Well Being

Hershey’s Moves to Mexico

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On a warm May weekend in this Central Valley town, the irony was thick.

As usual, the annual Chocolate Festival was drawing hordes of fun-seekers. But Hershey Co., Oakdale's biggest employer and the nation's biggest candy company, is closing its plant here, eliminating all 575 jobs. The company will open a factory in Monterrey, Mexico, to handle the production.

One man at the festival wore a T-shirt that said on the front: “Where did ‘the great American candy bar' go?” Asked for the answer, he whirled around to display the back: “Mexico!”

I'm a little late to this news story about Hershey moving one of their plants from Oakdale, California to Mexico, but this weekend was the first time I'd heard about it.

As stated in the article, the move will put almost 600 people out of work. I know, of course, that money is important to any business, that goes without saying, but with the experience I've had with companies outsourcing out of country, I can't say it's leaving a positive impression. I haven't had a reason to really research what's going on with the company — up until a month ago my chocolate concerns stopped at how much I had left on the snack shelf in the cupboard! — but now I'm interested and wondering if Hershey has a real need to be trying to save money or if it's just a general big-company-moving-to-save-big-bucks situation.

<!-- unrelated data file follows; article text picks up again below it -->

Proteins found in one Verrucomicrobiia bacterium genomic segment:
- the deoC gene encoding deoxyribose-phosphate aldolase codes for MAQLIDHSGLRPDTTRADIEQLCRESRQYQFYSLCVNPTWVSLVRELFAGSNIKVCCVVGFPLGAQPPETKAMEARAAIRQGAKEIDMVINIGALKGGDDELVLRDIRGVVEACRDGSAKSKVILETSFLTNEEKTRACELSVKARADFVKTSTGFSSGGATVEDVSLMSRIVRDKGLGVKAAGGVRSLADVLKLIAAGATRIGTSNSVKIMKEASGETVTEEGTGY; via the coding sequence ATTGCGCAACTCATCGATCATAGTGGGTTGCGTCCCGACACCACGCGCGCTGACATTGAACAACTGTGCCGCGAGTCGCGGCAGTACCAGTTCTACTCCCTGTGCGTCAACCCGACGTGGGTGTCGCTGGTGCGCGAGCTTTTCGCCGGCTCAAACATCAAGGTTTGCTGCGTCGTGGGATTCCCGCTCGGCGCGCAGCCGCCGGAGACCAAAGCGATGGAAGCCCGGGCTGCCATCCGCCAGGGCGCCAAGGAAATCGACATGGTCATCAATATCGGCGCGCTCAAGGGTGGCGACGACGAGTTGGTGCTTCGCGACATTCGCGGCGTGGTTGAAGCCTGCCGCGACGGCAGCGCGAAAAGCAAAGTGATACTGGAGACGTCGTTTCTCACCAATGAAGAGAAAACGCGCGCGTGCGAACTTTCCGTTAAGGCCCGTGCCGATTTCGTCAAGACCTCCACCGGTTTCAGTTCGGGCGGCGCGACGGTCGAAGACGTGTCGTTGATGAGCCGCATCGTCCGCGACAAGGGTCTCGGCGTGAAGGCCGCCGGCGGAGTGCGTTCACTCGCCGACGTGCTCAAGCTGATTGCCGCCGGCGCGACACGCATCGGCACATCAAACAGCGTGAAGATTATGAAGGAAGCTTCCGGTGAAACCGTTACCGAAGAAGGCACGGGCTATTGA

The message board where I found the article was full of people declaring they were going to swear off Hershey's and while I can't say for sure that I'm going to be swearing off anything, I have a confession to make: I'm not a big Hershey fan in the first place. Not necessarily of the company, I mean with the chocolate itself. Something changed a few years ago and the chocolate doesn't taste real to me anymore and the mouth feel is getting waxy. Is it just me or has anyone else noticed that too?

The 113-year-old company has described the plant shutdown as part of a “global supply-chain transformation.” Overall, about 3,000 of Hershey's 13,000 workers will lose their jobs, including as many as 900 in the company's hometown of Hershey, Pa. By 2010, Hershey says, the moves will save shareholders as much as $190 million annually.

What do you think of Hershey's move? Will it affect what you buy in the future?